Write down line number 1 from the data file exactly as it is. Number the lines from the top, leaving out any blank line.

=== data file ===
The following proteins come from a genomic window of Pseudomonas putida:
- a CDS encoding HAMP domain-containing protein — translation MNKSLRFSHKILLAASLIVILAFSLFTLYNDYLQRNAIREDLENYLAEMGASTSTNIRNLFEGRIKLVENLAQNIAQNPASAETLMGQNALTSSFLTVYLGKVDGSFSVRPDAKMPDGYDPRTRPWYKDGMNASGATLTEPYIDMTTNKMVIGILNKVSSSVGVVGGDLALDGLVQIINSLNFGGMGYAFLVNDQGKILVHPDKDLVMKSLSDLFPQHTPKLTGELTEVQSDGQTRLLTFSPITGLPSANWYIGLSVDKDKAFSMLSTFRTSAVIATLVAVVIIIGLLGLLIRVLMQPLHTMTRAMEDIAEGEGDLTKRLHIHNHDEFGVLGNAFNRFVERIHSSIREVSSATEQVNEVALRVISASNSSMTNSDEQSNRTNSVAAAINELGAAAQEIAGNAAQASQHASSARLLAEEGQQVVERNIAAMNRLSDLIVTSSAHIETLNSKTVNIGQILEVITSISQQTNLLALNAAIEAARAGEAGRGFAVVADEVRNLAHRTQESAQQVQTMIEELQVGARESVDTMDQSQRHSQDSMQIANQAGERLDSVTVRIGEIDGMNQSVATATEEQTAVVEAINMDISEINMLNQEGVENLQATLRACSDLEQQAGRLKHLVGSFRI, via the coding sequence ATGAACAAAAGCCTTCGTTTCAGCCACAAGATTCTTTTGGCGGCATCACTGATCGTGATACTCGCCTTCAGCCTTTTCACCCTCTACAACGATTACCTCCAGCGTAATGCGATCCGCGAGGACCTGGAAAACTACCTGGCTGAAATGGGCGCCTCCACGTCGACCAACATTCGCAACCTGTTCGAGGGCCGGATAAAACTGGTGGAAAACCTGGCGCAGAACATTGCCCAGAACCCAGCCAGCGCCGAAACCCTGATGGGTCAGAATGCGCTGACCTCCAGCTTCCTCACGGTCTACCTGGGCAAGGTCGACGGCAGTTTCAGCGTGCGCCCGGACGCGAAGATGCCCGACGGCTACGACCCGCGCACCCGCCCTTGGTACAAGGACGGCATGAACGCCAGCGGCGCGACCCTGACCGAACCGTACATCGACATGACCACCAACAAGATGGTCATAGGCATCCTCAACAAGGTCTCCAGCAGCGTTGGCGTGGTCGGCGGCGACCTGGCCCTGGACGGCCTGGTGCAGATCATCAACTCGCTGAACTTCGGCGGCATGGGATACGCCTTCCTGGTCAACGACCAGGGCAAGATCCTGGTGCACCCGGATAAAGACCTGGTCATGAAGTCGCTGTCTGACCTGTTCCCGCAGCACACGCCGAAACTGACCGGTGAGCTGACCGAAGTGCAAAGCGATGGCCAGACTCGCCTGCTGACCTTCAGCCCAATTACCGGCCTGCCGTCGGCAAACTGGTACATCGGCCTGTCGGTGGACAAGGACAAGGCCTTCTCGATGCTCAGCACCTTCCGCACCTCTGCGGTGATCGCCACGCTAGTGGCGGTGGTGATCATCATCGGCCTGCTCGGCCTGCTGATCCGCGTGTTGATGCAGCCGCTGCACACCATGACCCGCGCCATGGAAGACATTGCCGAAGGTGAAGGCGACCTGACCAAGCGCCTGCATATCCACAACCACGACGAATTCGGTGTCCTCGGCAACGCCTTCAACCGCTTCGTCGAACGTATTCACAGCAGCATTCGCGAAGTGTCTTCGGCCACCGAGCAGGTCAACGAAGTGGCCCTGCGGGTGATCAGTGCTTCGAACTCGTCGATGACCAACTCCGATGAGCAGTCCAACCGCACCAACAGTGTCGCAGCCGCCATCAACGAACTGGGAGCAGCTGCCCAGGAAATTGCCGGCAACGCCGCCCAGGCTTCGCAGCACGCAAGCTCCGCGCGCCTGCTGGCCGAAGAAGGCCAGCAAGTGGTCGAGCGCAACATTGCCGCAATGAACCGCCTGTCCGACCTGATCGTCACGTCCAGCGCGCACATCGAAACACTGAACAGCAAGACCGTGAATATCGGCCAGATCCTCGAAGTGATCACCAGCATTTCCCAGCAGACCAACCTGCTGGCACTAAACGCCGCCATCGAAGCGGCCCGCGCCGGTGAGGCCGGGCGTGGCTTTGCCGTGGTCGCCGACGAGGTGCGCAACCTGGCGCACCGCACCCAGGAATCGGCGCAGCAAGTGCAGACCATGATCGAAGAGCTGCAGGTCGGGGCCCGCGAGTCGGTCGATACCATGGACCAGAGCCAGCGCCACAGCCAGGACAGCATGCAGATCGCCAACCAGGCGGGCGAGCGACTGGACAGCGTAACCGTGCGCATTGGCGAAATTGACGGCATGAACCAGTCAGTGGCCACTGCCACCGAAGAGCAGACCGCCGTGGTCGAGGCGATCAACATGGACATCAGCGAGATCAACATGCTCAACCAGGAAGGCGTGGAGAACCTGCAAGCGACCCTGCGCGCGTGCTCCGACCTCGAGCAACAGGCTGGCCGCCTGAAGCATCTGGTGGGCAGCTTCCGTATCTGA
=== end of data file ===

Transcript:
The following proteins come from a genomic window of Pseudomonas putida: